In June 2014, the Justice Department granted just $2 million to cover the cost of 100 lawyers and paralegals to help with children’s legal needs. The Department of Health and Human Services granted another $9 million for two years. Critics say it’s not enough.

Some of the federal funds went to groups like Kids In Need of Defense (KIND), a nonprofit launched by Angelina Jolie and Microsoft general counsel Brad Smith. The organization has in-staff attorneys, but also partners with law firms who provide pro-bono support. Their funding comes equally from the government, the legal world and private donors.

“Last summer, I walked into my office and a girl was sitting there. Maybe she was 13 or 14 years old and she was holding an infant,” recalled Wendy Young, president of KIND. “I just thought: I don’t know which one of you is my client.”

Not every community received federal dollars. In Maryland and Virginia, epicenters for El Salvadoran immigrants, legal aid is sorely lacking, activists say. The area received 7,000 children and CASA de Maryland – a community group that provides migrants a variety of services from English and adult education to tax preparation workshops -- has provided some type of assistance to about 2,000 of those kids, by their estimate. All without federal funds. 

The lack of legal representation is one of the biggest problems, say representatives of the group. They estimate that about 65 percent of the children they work with still have no legal representation. That amount follows a national survey by Syracuse that estimates that two-thirds of the children have no representation [http://trac.syr.edu/immigration/reports/371/].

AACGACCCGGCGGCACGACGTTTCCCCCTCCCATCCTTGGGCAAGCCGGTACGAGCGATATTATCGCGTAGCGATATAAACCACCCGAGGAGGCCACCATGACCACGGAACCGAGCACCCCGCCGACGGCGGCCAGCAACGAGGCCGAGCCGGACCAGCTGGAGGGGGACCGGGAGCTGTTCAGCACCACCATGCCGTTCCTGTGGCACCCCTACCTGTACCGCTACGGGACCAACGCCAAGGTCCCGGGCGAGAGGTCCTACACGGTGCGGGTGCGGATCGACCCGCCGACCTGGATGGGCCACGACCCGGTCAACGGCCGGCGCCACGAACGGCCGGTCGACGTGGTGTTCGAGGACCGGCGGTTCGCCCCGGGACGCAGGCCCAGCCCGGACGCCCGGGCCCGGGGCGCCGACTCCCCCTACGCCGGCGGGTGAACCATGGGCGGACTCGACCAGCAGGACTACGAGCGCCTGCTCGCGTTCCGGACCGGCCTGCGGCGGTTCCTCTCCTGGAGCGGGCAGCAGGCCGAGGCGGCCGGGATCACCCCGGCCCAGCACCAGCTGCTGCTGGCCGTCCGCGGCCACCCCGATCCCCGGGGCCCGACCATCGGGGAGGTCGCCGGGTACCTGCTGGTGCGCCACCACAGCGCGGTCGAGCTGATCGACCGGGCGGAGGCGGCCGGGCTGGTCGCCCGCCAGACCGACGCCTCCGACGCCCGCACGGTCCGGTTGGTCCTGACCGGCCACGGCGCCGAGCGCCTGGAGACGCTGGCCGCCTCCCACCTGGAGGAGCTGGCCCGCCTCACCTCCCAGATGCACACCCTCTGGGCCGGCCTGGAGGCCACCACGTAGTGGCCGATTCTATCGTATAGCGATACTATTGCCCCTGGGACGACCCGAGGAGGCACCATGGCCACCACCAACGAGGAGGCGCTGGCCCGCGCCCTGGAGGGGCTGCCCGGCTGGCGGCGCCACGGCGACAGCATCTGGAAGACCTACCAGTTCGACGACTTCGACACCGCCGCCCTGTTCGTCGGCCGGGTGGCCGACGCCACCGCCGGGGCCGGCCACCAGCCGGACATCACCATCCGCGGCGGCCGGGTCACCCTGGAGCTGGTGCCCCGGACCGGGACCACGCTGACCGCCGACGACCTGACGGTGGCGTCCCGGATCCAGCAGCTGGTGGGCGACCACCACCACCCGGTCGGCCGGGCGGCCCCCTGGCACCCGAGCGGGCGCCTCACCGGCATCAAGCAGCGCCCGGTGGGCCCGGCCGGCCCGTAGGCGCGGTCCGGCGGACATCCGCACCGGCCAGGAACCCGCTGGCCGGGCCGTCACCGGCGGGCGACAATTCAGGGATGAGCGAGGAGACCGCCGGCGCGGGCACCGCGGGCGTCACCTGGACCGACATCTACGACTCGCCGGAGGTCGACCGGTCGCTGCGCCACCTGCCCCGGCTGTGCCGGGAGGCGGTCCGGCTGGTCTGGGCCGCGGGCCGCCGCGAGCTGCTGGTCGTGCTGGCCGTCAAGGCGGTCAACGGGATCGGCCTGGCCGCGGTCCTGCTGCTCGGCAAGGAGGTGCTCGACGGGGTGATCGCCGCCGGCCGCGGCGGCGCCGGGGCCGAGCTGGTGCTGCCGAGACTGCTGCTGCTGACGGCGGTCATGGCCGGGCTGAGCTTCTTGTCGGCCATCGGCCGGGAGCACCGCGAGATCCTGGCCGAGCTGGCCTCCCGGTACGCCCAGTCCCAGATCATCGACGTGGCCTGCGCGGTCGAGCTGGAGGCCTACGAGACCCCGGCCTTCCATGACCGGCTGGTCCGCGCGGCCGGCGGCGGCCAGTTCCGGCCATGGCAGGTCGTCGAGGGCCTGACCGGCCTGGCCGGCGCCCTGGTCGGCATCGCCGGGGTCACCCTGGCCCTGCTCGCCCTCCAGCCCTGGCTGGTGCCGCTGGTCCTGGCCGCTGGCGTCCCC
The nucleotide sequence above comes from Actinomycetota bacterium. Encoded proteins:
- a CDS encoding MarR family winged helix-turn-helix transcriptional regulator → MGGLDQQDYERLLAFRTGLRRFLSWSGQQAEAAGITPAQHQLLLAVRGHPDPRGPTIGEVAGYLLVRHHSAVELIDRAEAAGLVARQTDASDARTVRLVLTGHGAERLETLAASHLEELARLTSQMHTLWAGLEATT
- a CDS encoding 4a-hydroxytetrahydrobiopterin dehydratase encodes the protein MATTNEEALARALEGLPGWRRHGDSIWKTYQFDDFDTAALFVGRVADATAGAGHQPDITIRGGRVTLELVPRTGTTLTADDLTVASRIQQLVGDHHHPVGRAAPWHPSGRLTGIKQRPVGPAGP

Even if CASA representatives could find attorneys willing to work pro bono, the training is tricky as proceedings involve family courts and immigration courts, increasing the complexity of the cases and the time of the attorneys involved.

CASA hasn’t received a federal grant since 2012 – and funding that year was just enough for the organization to hire one paralegal, they say. 

“The money just isn’t enough,” said George Escobar, senior director of human services at CASA. “But we’re not going to wait for funding. We’re not going to use the excuse, ‘Oh, we don’t have funding.’ We’re not government, we don’t have the luxury of their excuses.”

Small nonprofits often are so local, that getting recognition for funding can be a problem.

One such group in Brooklyn, N.Y., is Atlas DIY. They serve about 300 immigrant youth – half of whom were unaccompanied and dozens who came in the last year. Atlas DIY provides legal services, but they say it is the support groups that allow the kids to talk about their legal experiences, school issues and family life that keep the kids engaged and returning for other services, such as finding English tutors.